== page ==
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I am constructing enum values that have a data structure like the following:

enum MetaType {
 HUMAN(
  new MetaTypeAttribute(AttributeType.BODY, 1, 6),
  new MetaTypeAttribute(AttributeType.AGILITY, 1, 6),
  new MetaTypeAttribute(AttributeType.REACTION, 1, 6)
 ),
 ORK(
  new MetaTypeAttribute(AttributeType.BODY, 4, 9),
  new MetaTypeAttribute(AttributeType.AGILITY, 1, 6),
  new MetaTypeAttribute(AttributeType.REACTION, 1, 6)
 );

 MetaType(MetaTypeAttribute body, MetaTypeAttribute agility, MetaTypeAttribute reaction) {
 }
}

So there is an enum of MetaTypes; each MetaType specifies a fixed set of MetaTypeAttributes, which consist of a min and max value for that attribute.

I hate this syntax. It's too long, it's ugly, and it doesn't prevent me from passing in the wrong AttributeType (the AttributeType should match up with the order of the arguments of MetaType's constructor; AttributeType.BODY > body, etc.). What I want is a better pattern for ensuring that an object is constructed with this exact scheme.

This code is abbreviated. In reality there are 9 AttributeTypes.

Any suggestions for improvement?

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2 Answers 2

up vote 1 down vote accepted
    enum MetaType {
 HUMAN(new MyRange(1,1), new MyRange(1, 10), new MyRange(1,10)
 ),
 ORK(new MyRange(1,1), new MyRange(1, 10), new MyRange(1,10)
 );

 MetaType(MyRange body, MyRange agility, MyRange reaction) {
      this.bodyAttrib = new MetaTaypAttibute(AttributeType.BODY, body);
      this.agilityAttrib = new MetaTaypAttibute(AttributeType.AGILITY, agility);
      this.reactionAttrib = new MetaTaypAttibute(AttributeType.REACTION, reactiony);}
}
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Thanks! I ended up using this pattern. Strictly speaking, I don't need the MetaTypeAttribute object when I do it this way; I just store a Map<AttributeType, Range> which is populated from the constructor args. –  RMorrisey Sep 4 '10 at 8:53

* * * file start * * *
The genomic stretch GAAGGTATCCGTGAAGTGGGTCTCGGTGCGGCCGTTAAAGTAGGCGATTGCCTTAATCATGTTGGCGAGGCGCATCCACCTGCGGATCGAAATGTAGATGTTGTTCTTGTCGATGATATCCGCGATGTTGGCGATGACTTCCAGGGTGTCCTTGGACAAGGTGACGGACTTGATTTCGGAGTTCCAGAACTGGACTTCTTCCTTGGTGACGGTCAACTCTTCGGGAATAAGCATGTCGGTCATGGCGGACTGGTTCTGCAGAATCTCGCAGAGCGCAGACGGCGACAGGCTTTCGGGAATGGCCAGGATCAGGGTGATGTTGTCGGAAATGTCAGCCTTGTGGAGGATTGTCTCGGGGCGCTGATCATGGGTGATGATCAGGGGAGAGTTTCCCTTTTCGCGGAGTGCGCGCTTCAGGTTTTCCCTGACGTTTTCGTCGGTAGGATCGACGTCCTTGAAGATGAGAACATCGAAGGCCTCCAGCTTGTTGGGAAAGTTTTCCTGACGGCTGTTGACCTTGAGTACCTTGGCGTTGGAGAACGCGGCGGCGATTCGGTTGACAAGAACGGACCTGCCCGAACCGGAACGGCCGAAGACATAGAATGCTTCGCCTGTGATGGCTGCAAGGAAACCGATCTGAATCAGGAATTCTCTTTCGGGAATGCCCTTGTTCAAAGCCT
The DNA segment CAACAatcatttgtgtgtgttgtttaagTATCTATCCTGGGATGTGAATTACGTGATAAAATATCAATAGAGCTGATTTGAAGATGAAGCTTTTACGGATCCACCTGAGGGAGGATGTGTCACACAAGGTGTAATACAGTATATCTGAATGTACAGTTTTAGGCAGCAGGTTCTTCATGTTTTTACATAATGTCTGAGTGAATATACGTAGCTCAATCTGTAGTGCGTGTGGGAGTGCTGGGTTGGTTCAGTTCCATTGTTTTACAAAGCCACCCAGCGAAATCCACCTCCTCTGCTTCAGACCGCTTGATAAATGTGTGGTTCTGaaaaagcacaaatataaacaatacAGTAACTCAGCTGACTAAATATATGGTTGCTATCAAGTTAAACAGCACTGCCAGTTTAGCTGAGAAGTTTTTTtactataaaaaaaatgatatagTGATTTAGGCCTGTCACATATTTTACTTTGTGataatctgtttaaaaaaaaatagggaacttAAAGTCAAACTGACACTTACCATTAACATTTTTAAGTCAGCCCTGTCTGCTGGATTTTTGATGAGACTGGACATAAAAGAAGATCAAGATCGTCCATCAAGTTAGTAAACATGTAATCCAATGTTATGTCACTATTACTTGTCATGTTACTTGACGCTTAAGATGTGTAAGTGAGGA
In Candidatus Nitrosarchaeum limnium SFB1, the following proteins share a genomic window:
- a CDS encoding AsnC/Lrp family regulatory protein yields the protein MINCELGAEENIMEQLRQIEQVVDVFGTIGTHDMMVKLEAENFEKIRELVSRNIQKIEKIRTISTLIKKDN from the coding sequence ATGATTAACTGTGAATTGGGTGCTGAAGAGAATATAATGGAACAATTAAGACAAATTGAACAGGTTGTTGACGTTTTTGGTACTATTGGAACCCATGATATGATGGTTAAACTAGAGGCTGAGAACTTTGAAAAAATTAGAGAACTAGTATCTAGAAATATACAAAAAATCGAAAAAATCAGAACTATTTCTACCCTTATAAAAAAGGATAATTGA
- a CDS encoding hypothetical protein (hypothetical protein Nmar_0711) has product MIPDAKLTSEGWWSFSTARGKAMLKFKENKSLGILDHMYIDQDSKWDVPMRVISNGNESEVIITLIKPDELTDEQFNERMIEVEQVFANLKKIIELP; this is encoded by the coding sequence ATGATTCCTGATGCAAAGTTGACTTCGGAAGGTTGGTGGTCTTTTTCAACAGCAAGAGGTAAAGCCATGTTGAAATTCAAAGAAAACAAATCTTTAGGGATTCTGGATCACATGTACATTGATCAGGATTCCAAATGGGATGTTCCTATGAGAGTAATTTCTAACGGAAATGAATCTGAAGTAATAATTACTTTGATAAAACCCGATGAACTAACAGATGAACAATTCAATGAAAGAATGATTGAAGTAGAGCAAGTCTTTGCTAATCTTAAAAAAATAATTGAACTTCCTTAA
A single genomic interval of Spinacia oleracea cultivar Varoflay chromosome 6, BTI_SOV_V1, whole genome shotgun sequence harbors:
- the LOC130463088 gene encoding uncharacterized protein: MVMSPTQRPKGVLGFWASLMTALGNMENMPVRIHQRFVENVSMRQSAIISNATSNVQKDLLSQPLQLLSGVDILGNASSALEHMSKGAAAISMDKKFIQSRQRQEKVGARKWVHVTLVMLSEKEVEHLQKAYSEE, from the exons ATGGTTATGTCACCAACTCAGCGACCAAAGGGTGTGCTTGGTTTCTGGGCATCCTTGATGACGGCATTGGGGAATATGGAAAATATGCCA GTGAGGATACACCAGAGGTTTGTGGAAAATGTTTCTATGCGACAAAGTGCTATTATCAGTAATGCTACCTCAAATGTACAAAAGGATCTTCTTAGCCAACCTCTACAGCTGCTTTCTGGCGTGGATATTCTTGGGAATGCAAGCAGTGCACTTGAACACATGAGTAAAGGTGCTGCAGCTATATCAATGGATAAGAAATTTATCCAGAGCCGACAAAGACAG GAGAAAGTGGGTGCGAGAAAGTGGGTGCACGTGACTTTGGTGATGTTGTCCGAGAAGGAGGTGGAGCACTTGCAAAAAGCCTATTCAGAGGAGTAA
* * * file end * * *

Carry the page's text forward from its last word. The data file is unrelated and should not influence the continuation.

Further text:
If you consider different attribute types, maybe you should really create those attribute types as classes/subclasses instead of enums. You will have all the advantages of OOP to handle the behavior of each type (inherited methods, method rewriting, ...) and they'll be type safe.

abstract class AbstractTypeAttribute{
    private final int min, max;
    public AbstractTypeAttribute(int min, int max){
        //...
    }
    //...
}

class Body extends AbstractTypeAttribute{
    public Body(int min, int max){
        super(min, max);
        //...
    }
    //...
}

You should think about doing this instead of meta attributes and meta types too.

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You can inherit and overwrite methods with enums too. And enums are fully type safe. I don't see an advantage here. Your approach does not provide constants, btw. –  whiskeysierra Sep 4 '10 at 8:32
    
You can't inherit enums, they are de facto final. Enums are type safe, but not enum content, it can't be used as a type. I don't know about what constants you're talking about. –  Colin Hebert Sep 4 '10 at 8:36

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